Corine La Font, Contributor
You know the routine. Get up, get the kids to school, go to work, return home, prepare dinner, do homework, sleep and wake up the next day to follow the same routine all over again. So when in all this am I supposed to write? A question many of us ask ourselves when we are already overwhelmed with life and the responsibilities it brings, but believe me, there is a solution.
A solution, like everything else, that requires discipline, commitment, and consistency but it can be done.
For those of you who are parents and even when we think back to our young school days, we know the trick when we were asked to just do five or maybe 10 questions and somehow at the end of doing those five or 10 questions, you are still yearning for more and you say to the teacher or parent, "Can I do one more?" and it turns out that you ended up doing 10 more and you didn't even realise it.
Remember that? Well that's the same strategy you need to use when it comes to writing or even anything that you want to accomplish. Do less so you yearn more. Here are a few tricks you can use to accomplish your writing with even the most hectic schedule.
Choose one or more approaches and see which works best for you:
1. Some people know if they work best at day or night. For me, I am writing this article late at night when the kids go to bed and all I hear are the crickets in the background.
No TV, radio, or any other form of distraction is there to detract or influence my thoughts or creative juices. Determine if you work best at day or night and set a time aside to write.
2. Be realistic with how much you will accomplish when you set aside that time. Don't say I am going to write 10,000 words or I will complete one chapter. That's being unreal and setting up yourself for failure, disappointment and regression with your writing.
I suggest small bites like a 350- to 400-word blog post which represents about 3-4 paragraphs. Let's do a quick math. If you write 400 words a day x 365 days a year, that equals to 146,000 words at the end of a year. At an average of 250 words per page, that translates to 584 pages. That can be two books if you're not careful! Now that sounds ridiculously doable right? Sure it is and when you start writing 400 words a day, you will find yourself like a schoolchild again doing more than you realised because your competitive spirit says, "Come on, you can do more."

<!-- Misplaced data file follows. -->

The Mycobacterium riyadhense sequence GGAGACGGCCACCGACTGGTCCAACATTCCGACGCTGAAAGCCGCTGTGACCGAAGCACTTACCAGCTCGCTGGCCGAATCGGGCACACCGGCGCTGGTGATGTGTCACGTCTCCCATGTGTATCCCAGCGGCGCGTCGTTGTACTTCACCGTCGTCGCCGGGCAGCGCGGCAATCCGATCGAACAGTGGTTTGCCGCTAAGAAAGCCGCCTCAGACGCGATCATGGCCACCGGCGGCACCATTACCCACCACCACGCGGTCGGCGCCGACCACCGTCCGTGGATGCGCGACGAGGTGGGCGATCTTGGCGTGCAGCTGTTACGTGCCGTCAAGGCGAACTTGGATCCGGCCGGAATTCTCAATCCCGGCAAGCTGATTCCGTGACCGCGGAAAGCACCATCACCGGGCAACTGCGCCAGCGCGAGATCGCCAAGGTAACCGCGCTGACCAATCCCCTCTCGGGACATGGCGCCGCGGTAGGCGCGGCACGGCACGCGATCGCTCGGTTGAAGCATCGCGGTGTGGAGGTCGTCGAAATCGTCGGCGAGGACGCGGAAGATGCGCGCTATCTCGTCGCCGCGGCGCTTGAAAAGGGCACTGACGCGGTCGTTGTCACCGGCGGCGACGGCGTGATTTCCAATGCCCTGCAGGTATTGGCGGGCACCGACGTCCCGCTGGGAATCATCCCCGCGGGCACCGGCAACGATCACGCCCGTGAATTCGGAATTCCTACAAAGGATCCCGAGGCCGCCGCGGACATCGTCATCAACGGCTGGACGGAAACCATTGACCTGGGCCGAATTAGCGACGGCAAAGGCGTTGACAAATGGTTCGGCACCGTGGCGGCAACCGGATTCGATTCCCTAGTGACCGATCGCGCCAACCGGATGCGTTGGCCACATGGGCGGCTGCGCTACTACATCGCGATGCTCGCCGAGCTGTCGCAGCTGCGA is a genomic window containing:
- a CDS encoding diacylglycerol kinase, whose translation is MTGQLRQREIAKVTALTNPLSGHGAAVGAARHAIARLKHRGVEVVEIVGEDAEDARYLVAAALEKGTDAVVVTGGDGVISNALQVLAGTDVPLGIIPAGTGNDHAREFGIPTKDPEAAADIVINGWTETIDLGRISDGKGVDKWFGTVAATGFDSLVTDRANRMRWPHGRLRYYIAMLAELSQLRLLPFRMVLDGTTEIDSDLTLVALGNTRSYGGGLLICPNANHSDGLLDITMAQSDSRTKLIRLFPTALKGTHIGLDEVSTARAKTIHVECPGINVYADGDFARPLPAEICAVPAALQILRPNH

And if the creative juices are flowing, run with it until you know in yourself you are satisfied with the end product. Then put it down and don't look back till the next day or the scheduled time to write.
3. Speaking of the scheduled time to write. Yes, just like your everyday routine, it is best to schedule time to write. Now it is easier said than done, but if you can schedule an appointment to see the doctor, then you can schedule time to write. Make it a priority like your health and slot in that time and stick to it. Is it once per week or everyday at a designated time? Whatever it is, be realistic and stick to it as best as possible making provision for life's unexpected distractions.
WINDOW FOR DISTRACTIONS
Give yourself a window in between to accommodate those distractions and make sure to tell your friends and family your writing schedule so they can respect your time and commitment. If you need to go into another room with a 'do not disturb' sign or drive out to your favourite place that would inspire you to write, then do that at your scheduled time.
4. Don't put yourself in a corner. Let's say you start writing that chapter and find yourself being stuck or the words not flowing seamlessly. Stop! What that is saying is that you are not to write that now. Recognise the signs and stop ignoring it. Most people would call this writer's block but it is really a sign to do something else, maybe another chapter, character development or maybe some drawings of what your character looks like or the conceptual artwork for your cover design.
Just focus on something else or do nothing. Just relax, drink your favourite beverage, get some sleep and wake up motivated and inspired the next day. If it recurs, read a good book or watch a movie and ideas will come to you to get back on track again.
5. At the beginning of this article, I spoke to the daily challenges of having a family and being a writer. Turn it around to be a positive on your writing journey. As you write your bite-sized pieces or chapters towards a full manuscript, read it to your family - children included, no matter how young or old they are. Reading your work out loud makes you hear yourself and allows you to pick up loopholes or areas that need clarity. Feedback from your family also brings an added perspective to the story that you may not have even thought about, and just including them on your journey makes the entire process more manageable and home friendly. Isn't that the dream environment every writer wants?
While I am sure this list is not exhaustive, you can apply some or even all of the strategies to help you balance your other commitments and writing. You can accomplish it all. Others have done it and you can too. Just make a realistic plan and like Nike says 'just do it'
Corine La Font is an author, certified author assistant and online book marketing specialist. She is also an award-winning publishing resource in the 2013 Small Business Book Awards. Get a copy of her book at http://amzn.to/TFHQka Tune in to her radio programme at http://www.blogtalkradio.com/helpdeskja.